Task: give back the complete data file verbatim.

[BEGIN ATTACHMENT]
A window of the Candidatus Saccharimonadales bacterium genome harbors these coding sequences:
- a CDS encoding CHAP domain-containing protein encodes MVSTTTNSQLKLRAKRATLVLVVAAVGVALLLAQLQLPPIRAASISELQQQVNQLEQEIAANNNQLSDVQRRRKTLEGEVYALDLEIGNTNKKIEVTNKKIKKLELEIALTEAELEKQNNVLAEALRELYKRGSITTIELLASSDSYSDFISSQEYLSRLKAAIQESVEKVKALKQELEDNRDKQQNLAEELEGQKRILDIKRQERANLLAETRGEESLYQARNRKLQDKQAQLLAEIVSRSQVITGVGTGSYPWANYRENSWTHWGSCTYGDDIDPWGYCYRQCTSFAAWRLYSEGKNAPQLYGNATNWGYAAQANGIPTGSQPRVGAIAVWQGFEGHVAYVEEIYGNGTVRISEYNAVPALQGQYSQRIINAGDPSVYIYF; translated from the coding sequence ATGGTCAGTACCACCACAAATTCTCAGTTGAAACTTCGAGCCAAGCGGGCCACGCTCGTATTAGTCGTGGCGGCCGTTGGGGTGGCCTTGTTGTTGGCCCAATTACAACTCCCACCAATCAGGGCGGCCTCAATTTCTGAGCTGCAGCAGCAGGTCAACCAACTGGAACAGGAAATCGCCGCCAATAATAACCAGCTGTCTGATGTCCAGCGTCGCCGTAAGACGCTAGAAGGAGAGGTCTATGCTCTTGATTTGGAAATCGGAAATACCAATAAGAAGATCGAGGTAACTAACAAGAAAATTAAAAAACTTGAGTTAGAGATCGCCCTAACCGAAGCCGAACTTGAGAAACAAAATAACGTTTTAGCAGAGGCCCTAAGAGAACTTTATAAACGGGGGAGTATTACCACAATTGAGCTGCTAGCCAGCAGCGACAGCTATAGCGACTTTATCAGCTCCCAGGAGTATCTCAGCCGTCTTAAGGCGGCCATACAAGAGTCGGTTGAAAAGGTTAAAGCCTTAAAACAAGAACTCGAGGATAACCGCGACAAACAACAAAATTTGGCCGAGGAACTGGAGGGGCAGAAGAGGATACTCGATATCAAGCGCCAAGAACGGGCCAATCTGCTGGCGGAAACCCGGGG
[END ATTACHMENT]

A window of the Candidatus Saccharimonadales bacterium genome harbors these coding sequences:
- a CDS encoding CHAP domain-containing protein encodes MVSTTTNSQLKLRAKRATLVLVVAAVGVALLLAQLQLPPIRAASISELQQQVNQLEQEIAANNNQLSDVQRRRKTLEGEVYALDLEIGNTNKKIEVTNKKIKKLELEIALTEAELEKQNNVLAEALRELYKRGSITTIELLASSDSYSDFISSQEYLSRLKAAIQESVEKVKALKQELEDNRDKQQNLAEELEGQKRILDIKRQERANLLAETRGEESLYQARNRKLQDKQAQLLAEIVSRSQVITGVGTGSYPWANYRENSWTHWGSCTYGDDIDPWGYCYRQCTSFAAWRLYSEGKNAPQLYGNATNWGYAAQANGIPTGSQPRVGAIAVWQGFEGHVAYVEEIYGNGTVRISEYNAVPALQGQYSQRIINAGDPSVYIYF; translated from the coding sequence ATGGTCAGTACCACCACAAATTCTCAGTTGAAACTTCGAGCCAAGCGGGCCACGCTCGTATTAGTCGTGGCGGCCGTTGGGGTGGCCTTGTTGTTGGCCCAATTACAACTCCCACCAATCAGGGCGGCCTCAATTTCTGAGCTGCAGCAGCAGGTCAACCAACTGGAACAGGAAATCGCCGCCAATAATAACCAGCTGTCTGATGTCCAGCGTCGCCGTAAGACGCTAGAAGGAGAGGTCTATGCTCTTGATTTGGAAATCGGAAATACCAATAAGAAGATCGAGGTAACTAACAAGAAAATTAAAAAACTTGAGTTAGAGATCGCCCTAACCGAAGCCGAACTTGAGAAACAAAATAACGTTTTAGCAGAGGCCCTAAGAGAACTTTATAAACGGGGGAGTATTACCACAATTGAGCTGCTAGCCAGCAGCGACAGCTATAGCGACTTTATCAGCTCCCAGGAGTATCTCAGCCGTCTTAAGGCGGCCATACAAGAGTCGGTTGAAAAGGTTAAAGCCTTAAAACAAGAACTCGAGGATAACCGCGACAAACAACAAAATTTGGCCGAGGAACTGGAGGGGCAGAAGAGGATACTCGATATCAAGCGCCAAGAACGGGCCAATCTGCTGGCGGAAACCCGGGG